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Robbins TBM Takes on Karstic Limestone Beneath St. Louis

Robbins TBM for Jefferson Barracks tunnel

In spring 2022, a specific Robbins 4.1 m (13.5 ft.) width Main Beam TBM launched in St. Louis, Missouri, USA, to finish a critical infrastructure tunnel for constructor SAK Construction. The machine, named “Mrs. Vera”, is excavating Phase 2 of the Jefferson Barracks tunnel, a 3,050 m (10,000 ft.) long tunnel in karstic limestone. Designed to distinguish karst and other underground elements, the interesting machine comes furnished with improved 360-degree probe drilling capacities, as well as flexible ground support choices including McNally crown support, wire mesh, ring beam erector, and rooftop drills.

“The general plan of the machine is ideal for our project, for the mining aspect as well as for the ability to run two probe drills in numerous areas around the TBM,” said Brotherman Bragg, Project Superintendent for SAK Construction. “The difficulties I anticipate during tunneling are generally connected with ground conditions. The region that we are tunneling in has a potential for karst features. The probe drill is our lifeline and with the two probe drills on the machine, I accept that we will figure out what’s in front of us before we arrive, enabling us to deal with possible issues.”

During Phase 1 of Jefferson Barracks, a reconstructed 3.35 m (11.0 ft.) width Robbins Main Beam TBM hit challenging conditions around 2,400 m (7,900 ft.) into tunneling. The machine experienced an enormous vertical component alongside flowing and unstable ground that expected the TBM to stay in place. While different choices including ground freezing were thought of, they were eventually considered infeasible.

A 62 m (205 ft) deep recovery shaft and 60 m (200 ft) long adit were built to stabilize the area and eliminate the machine in what might be a serious and eventually effective undertaking. After recuperation of the machine, SAK Construction went to Robbins for an answer to bore the remaining tunnel in what might become Phase 2 of the project.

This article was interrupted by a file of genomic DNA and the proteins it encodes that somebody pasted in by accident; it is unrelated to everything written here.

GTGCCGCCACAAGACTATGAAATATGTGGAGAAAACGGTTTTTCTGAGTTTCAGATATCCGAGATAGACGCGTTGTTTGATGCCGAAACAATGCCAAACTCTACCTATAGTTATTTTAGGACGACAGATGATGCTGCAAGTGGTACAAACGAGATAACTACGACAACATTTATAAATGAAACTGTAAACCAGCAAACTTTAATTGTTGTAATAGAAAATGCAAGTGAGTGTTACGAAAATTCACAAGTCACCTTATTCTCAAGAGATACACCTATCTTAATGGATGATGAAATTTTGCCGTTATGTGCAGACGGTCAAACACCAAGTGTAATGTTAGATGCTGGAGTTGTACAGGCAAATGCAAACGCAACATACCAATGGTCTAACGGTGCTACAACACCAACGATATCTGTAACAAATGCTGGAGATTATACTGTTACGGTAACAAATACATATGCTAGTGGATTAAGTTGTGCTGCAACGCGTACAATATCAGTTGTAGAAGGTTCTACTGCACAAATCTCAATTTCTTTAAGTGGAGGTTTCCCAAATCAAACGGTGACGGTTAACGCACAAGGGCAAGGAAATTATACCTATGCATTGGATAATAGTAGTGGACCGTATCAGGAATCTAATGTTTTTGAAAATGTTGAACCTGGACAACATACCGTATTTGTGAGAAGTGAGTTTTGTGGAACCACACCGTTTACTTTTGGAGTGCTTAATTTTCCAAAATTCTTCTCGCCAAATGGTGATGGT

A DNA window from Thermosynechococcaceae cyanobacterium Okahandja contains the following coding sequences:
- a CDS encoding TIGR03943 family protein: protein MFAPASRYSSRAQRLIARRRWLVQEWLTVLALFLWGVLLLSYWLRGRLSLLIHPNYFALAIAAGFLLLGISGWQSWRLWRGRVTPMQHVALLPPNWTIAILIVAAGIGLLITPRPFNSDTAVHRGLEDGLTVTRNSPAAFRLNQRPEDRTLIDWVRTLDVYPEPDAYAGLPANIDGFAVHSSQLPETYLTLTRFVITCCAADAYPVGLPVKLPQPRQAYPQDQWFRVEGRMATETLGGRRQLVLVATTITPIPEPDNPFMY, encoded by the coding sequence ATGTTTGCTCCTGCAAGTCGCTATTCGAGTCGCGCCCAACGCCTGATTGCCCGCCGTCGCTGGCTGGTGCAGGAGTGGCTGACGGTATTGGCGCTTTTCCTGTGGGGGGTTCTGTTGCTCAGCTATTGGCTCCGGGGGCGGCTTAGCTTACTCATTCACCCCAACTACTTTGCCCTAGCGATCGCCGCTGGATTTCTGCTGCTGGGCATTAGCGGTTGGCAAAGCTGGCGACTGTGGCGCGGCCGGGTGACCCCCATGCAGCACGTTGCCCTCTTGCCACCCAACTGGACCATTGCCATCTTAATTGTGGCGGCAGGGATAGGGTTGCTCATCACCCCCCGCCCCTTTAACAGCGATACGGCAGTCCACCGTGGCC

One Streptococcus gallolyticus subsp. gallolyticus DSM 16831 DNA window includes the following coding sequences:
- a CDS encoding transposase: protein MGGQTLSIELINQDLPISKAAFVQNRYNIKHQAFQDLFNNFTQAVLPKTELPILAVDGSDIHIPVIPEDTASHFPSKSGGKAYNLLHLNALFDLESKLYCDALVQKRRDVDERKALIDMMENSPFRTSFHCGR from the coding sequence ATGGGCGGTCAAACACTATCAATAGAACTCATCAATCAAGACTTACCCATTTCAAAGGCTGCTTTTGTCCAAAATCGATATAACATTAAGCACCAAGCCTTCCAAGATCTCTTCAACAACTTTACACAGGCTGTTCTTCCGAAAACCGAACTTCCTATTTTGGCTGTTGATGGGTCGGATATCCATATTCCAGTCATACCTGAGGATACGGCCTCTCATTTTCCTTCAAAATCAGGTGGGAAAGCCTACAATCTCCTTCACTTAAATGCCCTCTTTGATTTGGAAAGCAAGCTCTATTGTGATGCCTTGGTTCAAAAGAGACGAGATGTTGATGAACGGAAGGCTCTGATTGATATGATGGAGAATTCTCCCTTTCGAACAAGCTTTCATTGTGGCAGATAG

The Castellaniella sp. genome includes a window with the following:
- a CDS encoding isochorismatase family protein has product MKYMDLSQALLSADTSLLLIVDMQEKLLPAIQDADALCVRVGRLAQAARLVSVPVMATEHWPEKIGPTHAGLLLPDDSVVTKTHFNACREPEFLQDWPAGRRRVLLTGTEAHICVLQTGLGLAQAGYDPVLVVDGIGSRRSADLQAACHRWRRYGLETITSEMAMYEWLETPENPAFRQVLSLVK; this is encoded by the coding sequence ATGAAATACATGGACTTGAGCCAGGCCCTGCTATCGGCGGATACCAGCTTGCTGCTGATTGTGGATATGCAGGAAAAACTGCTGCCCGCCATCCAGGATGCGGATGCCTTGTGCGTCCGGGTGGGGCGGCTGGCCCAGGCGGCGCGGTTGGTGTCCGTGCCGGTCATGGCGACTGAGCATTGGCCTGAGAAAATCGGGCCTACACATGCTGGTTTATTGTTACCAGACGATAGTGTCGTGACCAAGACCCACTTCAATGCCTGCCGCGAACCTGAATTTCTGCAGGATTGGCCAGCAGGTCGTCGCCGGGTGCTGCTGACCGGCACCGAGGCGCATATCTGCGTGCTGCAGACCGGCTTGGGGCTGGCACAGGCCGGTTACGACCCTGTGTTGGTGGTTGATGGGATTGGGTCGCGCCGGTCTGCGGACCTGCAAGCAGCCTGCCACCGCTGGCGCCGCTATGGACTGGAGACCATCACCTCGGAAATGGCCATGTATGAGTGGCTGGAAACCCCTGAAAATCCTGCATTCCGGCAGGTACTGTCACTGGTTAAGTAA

SAK and Robbins consented to do extensive in-shop testing of the new, larger TBM to guarantee there would be no unnecessary delay on location. The TBM was delivered eventually several months late due to both COVID-related matters and the extra in-shop testing. SAK operational staff and Robbins personnel were largely engaged with final assembly and testing systems.

After arriving in St. Louis, the TBM was quickly assembled and launched from the recovery shaft.

“The Robbins Field Service specialists have been great in their help, assisting us with assembling the machine, and investigating the machine. Our difficulties during the assembly and launch from the shaft were negligible – this is the quickest and most proficient assembly we’ve had on a machine. We assembled the TBM in four weeks, which was an immense obstacle,” said Bragg.

“The overall design [of the TBM] is extremely practical and hitherto in the beginning phases it is by all accounts mining quite well,” continued Bragg. “Up to this point, I’m extremely satisfied with the machine and with the professionals.” Early signs were great, with the machine advancing 21 m (70 ft) in its initial two shifts after launch.

The Jefferson Barracks project is a vital part of MSD Project Clear, a massive US $6 billion program attempted by the Metropolitan St. Louis Water District to target water quality and wastewater worries in the city and surrounding regions. The 5,400 m (17,800 ft) long, 2 m (7 ft) interior diameter Jefferson Barracks tunnel runs parallel with the Mississippi River and reaches out to the Lemay Wastewater Treatment Plant situated at the intersection of the River des Peres and the Mississippi. The tunnel is scheduled to finish in autumn 2023. For additional data on Robbins kindly visit their website.

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